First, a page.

That case, filed by Virginia Attorney General Ken Cuccinelli (R), challenged only the individual mandate, which requires individuals to purchase health insurance or pay a penalty. U.S. District Court Judge Henry E. Hudson ruled in Cuccinelli’s favor in December. The Obama administration appealed to the Fourth U.S. Circuit Court of Appeals, which has scheduled arguments in this appeal, along with that of another Virginia case decided in the administration’s favor, for May 10.
Cuccinelli requested that the Supreme Court take up his case immediately rather than waiting for it to go through the appeals process, arguing that the appeals court won’t be able to resolve the constitutional issues raised in the case definitively and that it is almost certain to end up before the high court anyway. In addition, he maintained that meeting other requirements of the healthcare law is imposing costs on the state of Virginia that could be saved if the court were to overturn the law quickly.
Acting Solicitor General Neal Katyal, writing for the administration, begged to differ. Agreeing with Cuccinelli that “the constitutionality of the minimum coverage provision is undoubtedly an issue of great public importance,” Katyal nevertheless argued that it “is not, however, one of the rare cases that justifies” skipping the appeals process, especially given that the individual mandate does not go into effect until 2014. “The constitutionality of the minimum coverage provision,” he pointed out, “is already under expedited review in three courts of appeals, and expedition has been sought in a fourth.” Furthermore, even if the Supreme Court were to grant Cuccinelli’s motion, he said, the court would not likely be able to hear the case before fall, by which time one or more of the appeals may very well be on its docket anyway.
In addition, Katyal averred, the costs incurred by the state to implement provisions of ObamaCare outside the individual mandate — provisions that had neither been challenged by Cuccinelli nor invalidated by Hudson — do “not constitute an extraordinary circumstance warranting” expedited review by the Supreme Court. “In any event,” he added, “the petition provides no examples of substantial resources currently devoted to compliance with the” law.
Katyal also took issue with Cuccinelli’s standing to file his case in the first place, arguing that a state does not have the right to sue the federal government on behalf of its citizens.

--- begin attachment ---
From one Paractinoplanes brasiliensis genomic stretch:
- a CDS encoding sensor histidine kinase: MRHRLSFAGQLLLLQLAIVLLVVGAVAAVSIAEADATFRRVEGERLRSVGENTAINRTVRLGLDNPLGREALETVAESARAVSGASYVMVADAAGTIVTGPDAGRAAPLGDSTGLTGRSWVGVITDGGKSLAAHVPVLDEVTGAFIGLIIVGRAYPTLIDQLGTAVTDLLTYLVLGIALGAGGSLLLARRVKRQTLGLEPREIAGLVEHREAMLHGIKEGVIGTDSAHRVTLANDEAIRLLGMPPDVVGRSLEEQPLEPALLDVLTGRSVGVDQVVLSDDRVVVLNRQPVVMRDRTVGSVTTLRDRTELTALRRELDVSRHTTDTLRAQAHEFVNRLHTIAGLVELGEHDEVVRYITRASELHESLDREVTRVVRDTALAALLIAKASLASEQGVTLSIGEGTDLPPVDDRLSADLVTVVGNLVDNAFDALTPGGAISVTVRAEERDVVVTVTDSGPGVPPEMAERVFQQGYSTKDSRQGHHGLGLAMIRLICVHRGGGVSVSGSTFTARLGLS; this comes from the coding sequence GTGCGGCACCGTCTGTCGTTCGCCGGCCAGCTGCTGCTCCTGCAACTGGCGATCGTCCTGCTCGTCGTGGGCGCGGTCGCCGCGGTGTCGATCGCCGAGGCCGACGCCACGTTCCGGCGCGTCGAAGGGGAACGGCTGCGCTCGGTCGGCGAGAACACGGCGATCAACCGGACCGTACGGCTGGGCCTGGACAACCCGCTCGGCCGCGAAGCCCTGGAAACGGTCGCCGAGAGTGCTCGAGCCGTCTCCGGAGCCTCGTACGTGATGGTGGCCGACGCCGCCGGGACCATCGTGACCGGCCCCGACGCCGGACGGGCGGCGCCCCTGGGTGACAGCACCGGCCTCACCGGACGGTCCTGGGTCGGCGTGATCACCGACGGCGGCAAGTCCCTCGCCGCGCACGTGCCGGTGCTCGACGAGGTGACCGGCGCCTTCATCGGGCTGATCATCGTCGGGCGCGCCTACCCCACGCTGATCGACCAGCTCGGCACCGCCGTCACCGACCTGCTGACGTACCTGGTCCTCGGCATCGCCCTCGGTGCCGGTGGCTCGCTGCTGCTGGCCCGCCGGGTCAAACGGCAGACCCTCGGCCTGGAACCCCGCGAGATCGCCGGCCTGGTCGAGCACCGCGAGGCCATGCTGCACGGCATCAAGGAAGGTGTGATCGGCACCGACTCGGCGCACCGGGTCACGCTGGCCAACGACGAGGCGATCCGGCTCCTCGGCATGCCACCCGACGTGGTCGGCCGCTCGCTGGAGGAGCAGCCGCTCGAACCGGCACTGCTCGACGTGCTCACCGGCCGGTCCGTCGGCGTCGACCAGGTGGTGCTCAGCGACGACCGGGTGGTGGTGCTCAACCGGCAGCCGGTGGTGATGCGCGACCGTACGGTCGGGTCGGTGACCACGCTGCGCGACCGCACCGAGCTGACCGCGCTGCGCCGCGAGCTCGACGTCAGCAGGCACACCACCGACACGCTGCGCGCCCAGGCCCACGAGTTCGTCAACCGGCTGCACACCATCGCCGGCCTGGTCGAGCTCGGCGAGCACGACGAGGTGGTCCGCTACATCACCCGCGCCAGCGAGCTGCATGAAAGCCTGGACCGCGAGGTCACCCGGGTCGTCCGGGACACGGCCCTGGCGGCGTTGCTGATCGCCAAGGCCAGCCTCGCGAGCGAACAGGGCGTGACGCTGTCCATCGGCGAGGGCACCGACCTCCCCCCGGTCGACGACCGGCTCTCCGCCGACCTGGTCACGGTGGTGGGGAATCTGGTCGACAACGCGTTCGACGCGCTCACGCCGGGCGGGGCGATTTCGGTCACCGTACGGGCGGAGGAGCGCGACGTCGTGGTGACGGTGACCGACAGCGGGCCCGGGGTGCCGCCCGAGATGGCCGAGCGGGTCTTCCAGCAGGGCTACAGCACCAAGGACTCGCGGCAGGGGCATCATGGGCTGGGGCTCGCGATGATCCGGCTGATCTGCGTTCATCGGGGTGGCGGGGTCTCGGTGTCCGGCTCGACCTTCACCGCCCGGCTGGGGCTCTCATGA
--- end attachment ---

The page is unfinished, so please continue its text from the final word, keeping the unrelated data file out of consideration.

Most of Katyal’s arguments seem well-grounded and reasonable. His one truly groundless assertion is that “no court has precluded the government from preparing to implement the Affordable Care Act under the schedule Congress established.” This is simply not the case. Hudson, for one, stated that his ruling against the individual mandate was “sufficient to stay the hand of the Executive branch pending appellate review.” Likewise, U.S. District Court Judge Roger K. Vinson, upon ruling that the entire healthcare law is unconstitutional, declared that his decision was “the practical equivalent of … an injunction.” The administration nonetheless proceeded with implementing the law, later disingenuously asking Vinson to “clarify” his ruling. Vinson, perturbed with the administration’s dawdling and its obvious attempt to circumvent the clear intent of his decision, issued a stay of his ruling on the condition that the administration file an expedited appeal within seven days.
In granting the stay, Vinson took note of the fact that “the Executive Branch seeks to continue the implementation, in part, for the very reason that the implemented provisions will be hard to undo once they are fully in place.” Indeed, it is likely that the administration, despite its reasonable-sounding arguments against the Supreme Court’s hearing Cuccinelli’s appeal, is far less concerned about adhering to established legal procedures than about ensuring that as many provisions of ObamaCare get woven into the fabric of American society before the high court has an opportunity to rule on it.
Although Cuccinelli is correct that the Supreme Court needs to rule on the constitutionality of ObamaCare, it may actually be just as well if the various cases are permitted to work their way through the normal appeals process. Were Cuccinelli’s case to be considered first, the court might very well uphold Hudson’s ruling, voiding only the individual mandate. Other provisions could continue to be implemented until such time as the court ruled on Vinson’s decision, if it even chose to do so.
The appeal of Vinson’s ruling will be heard by the Eleventh U.S. Circuit Court of Appeals on May 25, just 15 days after the Fourth Circuit hears the appeal of Hudson’s. The cases thus seem likely to be ready for review by the Supreme Court at roughly the same time. If the court chose to take up both cases at once, along with any others that had completed appeal at that time, the outcome of the hearing would then be a definitive ruling not just on the individual mandate but on the whole of ObamaCare. Such certainty would be welcome. As Vinson put it, “The sooner this issue is finally decided by the Supreme Court, the better off the entire nation will be.”
Photo of Ken Cuccinelli: AP Images